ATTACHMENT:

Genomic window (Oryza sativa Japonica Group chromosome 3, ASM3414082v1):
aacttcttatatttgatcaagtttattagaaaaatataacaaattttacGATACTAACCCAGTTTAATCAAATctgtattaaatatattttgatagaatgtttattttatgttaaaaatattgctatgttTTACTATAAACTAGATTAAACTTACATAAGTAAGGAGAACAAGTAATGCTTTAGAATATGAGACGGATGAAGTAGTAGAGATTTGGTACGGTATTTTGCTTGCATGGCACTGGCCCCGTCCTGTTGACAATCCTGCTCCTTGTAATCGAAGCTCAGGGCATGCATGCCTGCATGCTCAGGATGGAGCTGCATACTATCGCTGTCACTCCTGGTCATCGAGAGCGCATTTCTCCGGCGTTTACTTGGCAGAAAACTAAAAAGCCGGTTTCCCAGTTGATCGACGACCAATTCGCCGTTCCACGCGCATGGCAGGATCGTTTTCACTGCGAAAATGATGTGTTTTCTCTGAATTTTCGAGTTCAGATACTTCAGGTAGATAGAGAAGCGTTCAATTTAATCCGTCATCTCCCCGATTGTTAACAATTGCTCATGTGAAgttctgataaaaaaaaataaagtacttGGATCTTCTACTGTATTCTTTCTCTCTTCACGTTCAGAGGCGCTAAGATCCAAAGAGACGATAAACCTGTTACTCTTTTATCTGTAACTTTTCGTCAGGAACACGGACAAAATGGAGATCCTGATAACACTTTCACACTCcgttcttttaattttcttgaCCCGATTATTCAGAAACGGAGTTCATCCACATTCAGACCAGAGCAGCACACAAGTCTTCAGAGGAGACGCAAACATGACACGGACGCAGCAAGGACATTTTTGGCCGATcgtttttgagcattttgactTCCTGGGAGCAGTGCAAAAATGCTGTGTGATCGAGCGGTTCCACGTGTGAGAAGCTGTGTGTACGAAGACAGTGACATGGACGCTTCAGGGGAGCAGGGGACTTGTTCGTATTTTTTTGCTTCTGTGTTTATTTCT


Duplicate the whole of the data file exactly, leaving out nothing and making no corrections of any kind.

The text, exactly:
Genomic window (Oryza sativa Japonica Group chromosome 3, ASM3414082v1):
aacttcttatatttgatcaagtttattagaaaaatataacaaattttacGATACTAACCCAGTTTAATCAAATctgtattaaatatattttgatagaatgtttattttatgttaaaaatattgctatgttTTACTATAAACTAGATTAAACTTACATAAGTAAGGAGAACAAGTAATGCTTTAGAATATGAGACGGATGAAGTAGTAGAGATTTGGTACGGTATTTTGCTTGCATGGCACTGGCCCCGTCCTGTTGACAATCCTGCTCCTTGTAATCGAAGCTCAGGGCATGCATGCCTGCATGCTCAGGATGGAGCTGCATACTATCGCTGTCACTCCTGGTCATCGAGAGCGCATTTCTCCGGCGTTTACTTGGCAGAAAACTAAAAAGCCGGTTTCCCAGTTGATCGACGACCAATTCGCCGTTCCACGCGCATGGCAGGATCGTTTTCACTGCGAAAATGATGTGTTTTCTCTGAATTTTCGAGTTCAGATACTTCAGGTAGATAGAGAAGCGTTCAATTTAATCCGTCATCTCCCCGATTGTTAACAATTGCTCATGTGAAgttctgataaaaaaaaataaagtacttGGATCTTCTACTGTATTCTTTCTCTCTTCACGTTCAGAGGCGCTAAGATCCAAAGAGACGATAAACCTGTTACTCTTTTATCTGTAACTTTTCGTCAGGAACACGGACAAAATGGAGATCCTGATAACACTTTCACACTCcgttcttttaattttcttgaCCCGATTATTCAGAAACGGAGTTCATCCACATTCAGACCAGAGCAGCACACAAGTCTTCAGAGGAGACGCAAACATGACACGGACGCAGCAAGGACATTTTTGGCCGATcgtttttgagcattttgactTCCTGGGAGCAGTGCAAAAATGCTGTGTGATCGAGCGGTTCCACGTGTGAGAAGCTGTGTGTACGAAGACAGTGACATGGACGCTTCAGGGGAGCAGGGGACTTGTTCGTATTTTTTTGCTTCTGTGTTTATTTCT